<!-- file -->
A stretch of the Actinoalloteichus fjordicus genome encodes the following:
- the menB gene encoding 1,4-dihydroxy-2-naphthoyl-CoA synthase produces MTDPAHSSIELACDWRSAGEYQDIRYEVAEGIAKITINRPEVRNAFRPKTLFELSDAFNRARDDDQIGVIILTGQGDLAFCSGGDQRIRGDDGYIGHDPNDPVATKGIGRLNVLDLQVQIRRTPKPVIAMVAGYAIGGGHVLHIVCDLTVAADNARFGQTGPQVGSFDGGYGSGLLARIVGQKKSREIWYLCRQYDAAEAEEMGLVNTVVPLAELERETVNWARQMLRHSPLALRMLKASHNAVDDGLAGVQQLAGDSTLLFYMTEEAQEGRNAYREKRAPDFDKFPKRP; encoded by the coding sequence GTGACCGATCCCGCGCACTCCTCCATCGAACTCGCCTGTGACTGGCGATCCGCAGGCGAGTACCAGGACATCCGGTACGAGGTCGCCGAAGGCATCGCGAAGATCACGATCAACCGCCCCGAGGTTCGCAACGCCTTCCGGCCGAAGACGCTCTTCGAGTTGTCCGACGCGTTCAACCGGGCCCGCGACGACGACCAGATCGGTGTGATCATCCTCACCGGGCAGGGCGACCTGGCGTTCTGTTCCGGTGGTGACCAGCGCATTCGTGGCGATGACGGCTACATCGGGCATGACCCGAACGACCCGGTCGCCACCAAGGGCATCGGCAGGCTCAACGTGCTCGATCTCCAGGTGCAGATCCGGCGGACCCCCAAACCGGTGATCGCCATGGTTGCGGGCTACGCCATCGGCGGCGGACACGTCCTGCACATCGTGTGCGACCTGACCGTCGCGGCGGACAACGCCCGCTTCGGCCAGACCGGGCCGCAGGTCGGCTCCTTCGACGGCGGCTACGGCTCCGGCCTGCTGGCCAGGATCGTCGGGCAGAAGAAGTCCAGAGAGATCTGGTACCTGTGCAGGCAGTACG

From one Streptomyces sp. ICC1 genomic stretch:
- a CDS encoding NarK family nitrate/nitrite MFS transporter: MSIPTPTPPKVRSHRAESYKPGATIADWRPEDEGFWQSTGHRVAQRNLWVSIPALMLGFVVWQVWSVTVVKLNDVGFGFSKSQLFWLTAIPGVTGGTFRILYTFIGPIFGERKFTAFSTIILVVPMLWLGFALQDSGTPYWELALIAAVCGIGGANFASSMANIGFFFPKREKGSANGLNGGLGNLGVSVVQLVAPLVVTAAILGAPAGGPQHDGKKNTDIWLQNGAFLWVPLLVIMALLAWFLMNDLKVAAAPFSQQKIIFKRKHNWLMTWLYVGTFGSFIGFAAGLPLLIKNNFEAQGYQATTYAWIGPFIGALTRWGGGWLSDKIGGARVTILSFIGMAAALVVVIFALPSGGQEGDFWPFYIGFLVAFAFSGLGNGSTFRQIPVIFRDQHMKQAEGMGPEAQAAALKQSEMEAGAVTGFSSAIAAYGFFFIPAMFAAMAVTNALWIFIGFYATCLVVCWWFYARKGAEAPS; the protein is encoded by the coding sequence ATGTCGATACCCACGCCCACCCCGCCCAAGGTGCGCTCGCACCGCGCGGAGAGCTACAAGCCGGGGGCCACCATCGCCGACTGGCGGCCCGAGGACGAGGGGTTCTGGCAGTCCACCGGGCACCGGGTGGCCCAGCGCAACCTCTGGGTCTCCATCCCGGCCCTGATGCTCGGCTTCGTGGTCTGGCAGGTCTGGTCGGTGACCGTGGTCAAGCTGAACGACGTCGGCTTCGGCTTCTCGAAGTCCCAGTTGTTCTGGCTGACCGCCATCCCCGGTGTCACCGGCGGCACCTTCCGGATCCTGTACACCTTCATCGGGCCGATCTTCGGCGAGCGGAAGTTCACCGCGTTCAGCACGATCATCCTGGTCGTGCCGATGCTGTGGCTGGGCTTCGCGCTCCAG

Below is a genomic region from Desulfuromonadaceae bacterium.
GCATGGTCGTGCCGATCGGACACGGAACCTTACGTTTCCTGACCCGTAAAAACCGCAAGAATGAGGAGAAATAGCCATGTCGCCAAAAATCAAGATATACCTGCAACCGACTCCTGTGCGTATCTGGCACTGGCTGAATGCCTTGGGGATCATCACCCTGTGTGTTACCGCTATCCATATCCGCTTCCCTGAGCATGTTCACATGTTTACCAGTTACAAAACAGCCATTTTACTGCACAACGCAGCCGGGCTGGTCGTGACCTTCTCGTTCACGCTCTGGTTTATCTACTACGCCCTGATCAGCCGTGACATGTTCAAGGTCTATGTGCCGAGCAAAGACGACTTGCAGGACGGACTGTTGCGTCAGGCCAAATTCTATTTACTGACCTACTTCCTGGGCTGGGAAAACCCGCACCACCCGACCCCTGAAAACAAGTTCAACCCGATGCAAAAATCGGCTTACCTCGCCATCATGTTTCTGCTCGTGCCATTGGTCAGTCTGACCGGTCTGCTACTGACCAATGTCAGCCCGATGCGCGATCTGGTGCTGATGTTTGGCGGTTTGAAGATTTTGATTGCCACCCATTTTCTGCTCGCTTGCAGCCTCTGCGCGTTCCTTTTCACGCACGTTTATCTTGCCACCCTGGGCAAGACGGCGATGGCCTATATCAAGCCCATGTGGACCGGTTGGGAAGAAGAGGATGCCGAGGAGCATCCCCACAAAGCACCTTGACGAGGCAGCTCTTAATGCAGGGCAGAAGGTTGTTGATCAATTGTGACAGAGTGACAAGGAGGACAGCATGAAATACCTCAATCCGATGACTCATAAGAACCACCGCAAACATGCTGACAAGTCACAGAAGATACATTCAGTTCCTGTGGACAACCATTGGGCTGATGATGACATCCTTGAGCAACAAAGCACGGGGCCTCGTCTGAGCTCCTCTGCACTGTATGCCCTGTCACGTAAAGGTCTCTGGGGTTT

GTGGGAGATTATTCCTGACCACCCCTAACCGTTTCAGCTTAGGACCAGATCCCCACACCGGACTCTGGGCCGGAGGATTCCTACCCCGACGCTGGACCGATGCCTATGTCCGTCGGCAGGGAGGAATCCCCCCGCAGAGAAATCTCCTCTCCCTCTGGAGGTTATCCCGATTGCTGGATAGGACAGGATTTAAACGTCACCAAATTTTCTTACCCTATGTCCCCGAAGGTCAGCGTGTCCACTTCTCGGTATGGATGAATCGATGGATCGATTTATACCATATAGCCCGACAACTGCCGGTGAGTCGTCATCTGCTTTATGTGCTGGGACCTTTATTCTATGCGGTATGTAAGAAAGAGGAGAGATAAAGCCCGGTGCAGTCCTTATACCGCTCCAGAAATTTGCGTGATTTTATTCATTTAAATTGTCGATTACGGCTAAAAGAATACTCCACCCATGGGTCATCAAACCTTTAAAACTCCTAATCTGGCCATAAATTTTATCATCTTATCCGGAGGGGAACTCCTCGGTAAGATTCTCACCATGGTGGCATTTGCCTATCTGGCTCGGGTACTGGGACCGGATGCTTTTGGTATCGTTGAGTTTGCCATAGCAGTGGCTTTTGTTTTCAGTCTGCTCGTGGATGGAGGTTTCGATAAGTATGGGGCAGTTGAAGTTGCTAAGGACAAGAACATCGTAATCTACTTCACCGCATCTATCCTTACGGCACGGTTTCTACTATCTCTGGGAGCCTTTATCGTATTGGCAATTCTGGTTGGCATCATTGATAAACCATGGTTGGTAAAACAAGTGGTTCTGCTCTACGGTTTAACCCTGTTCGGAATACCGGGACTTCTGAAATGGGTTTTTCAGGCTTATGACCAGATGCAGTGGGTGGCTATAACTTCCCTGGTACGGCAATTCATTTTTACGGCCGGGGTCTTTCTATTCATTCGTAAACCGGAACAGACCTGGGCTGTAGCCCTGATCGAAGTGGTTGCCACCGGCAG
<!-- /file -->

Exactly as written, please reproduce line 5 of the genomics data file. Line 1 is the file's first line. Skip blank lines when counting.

Below is a genomic region from Desulfuromonadaceae bacterium.